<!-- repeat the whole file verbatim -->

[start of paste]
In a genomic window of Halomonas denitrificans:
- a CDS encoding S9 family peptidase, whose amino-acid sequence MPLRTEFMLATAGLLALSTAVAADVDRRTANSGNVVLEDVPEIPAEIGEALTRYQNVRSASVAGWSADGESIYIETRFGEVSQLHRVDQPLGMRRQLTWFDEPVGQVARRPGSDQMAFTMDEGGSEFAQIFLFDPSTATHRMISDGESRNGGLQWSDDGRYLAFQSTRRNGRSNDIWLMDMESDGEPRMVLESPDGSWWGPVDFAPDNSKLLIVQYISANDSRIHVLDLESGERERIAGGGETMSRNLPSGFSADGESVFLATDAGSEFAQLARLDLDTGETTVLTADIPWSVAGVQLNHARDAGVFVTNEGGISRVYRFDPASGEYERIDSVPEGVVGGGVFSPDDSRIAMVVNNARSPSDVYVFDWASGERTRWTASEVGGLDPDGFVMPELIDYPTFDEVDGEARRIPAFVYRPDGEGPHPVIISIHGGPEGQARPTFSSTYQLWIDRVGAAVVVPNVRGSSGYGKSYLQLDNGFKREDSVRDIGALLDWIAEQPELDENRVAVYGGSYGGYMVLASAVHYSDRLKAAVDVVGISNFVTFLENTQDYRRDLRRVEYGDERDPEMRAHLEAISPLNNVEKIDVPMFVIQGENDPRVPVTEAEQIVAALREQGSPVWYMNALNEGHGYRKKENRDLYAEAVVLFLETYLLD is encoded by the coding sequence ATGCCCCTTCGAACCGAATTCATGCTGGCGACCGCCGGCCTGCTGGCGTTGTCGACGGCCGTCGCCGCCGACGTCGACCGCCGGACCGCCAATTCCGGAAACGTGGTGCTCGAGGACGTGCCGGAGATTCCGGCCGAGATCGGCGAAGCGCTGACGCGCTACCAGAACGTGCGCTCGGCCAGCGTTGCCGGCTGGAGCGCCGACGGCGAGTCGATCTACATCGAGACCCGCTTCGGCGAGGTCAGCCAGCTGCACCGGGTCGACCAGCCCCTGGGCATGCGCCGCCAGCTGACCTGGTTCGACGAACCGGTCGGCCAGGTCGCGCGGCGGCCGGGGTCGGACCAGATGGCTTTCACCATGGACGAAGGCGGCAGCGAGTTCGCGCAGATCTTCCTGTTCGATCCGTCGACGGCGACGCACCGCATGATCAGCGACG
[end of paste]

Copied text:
In a genomic window of Halomonas denitrificans:
- a CDS encoding S9 family peptidase, whose amino-acid sequence MPLRTEFMLATAGLLALSTAVAADVDRRTANSGNVVLEDVPEIPAEIGEALTRYQNVRSASVAGWSADGESIYIETRFGEVSQLHRVDQPLGMRRQLTWFDEPVGQVARRPGSDQMAFTMDEGGSEFAQIFLFDPSTATHRMISDGESRNGGLQWSDDGRYLAFQSTRRNGRSNDIWLMDMESDGEPRMVLESPDGSWWGPVDFAPDNSKLLIVQYISANDSRIHVLDLESGERERIAGGGETMSRNLPSGFSADGESVFLATDAGSEFAQLARLDLDTGETTVLTADIPWSVAGVQLNHARDAGVFVTNEGGISRVYRFDPASGEYERIDSVPEGVVGGGVFSPDDSRIAMVVNNARSPSDVYVFDWASGERTRWTASEVGGLDPDGFVMPELIDYPTFDEVDGEARRIPAFVYRPDGEGPHPVIISIHGGPEGQARPTFSSTYQLWIDRVGAAVVVPNVRGSSGYGKSYLQLDNGFKREDSVRDIGALLDWIAEQPELDENRVAVYGGSYGGYMVLASAVHYSDRLKAAVDVVGISNFVTFLENTQDYRRDLRRVEYGDERDPEMRAHLEAISPLNNVEKIDVPMFVIQGENDPRVPVTEAEQIVAALREQGSPVWYMNALNEGHGYRKKENRDLYAEAVVLFLETYLLD is encoded by the coding sequence ATGCCCCTTCGAACCGAATTCATGCTGGCGACCGCCGGCCTGCTGGCGTTGTCGACGGCCGTCGCCGCCGACGTCGACCGCCGGACCGCCAATTCCGGAAACGTGGTGCTCGAGGACGTGCCGGAGATTCCGGCCGAGATCGGCGAAGCGCTGACGCGCTACCAGAACGTGCGCTCGGCCAGCGTTGCCGGCTGGAGCGCCGACGGCGAGTCGATCTACATCGAGACCCGCTTCGGCGAGGTCAGCCAGCTGCACCGGGTCGACCAGCCCCTGGGCATGCGCCGCCAGCTGACCTGGTTCGACGAACCGGTCGGCCAGGTCGCGCGGCGGCCGGGGTCGGACCAGATGGCTTTCACCATGGACGAAGGCGGCAGCGAGTTCGCGCAGATCTTCCTGTTCGATCCGTCGACGGCGACGCACCGCATGATCAGCGACG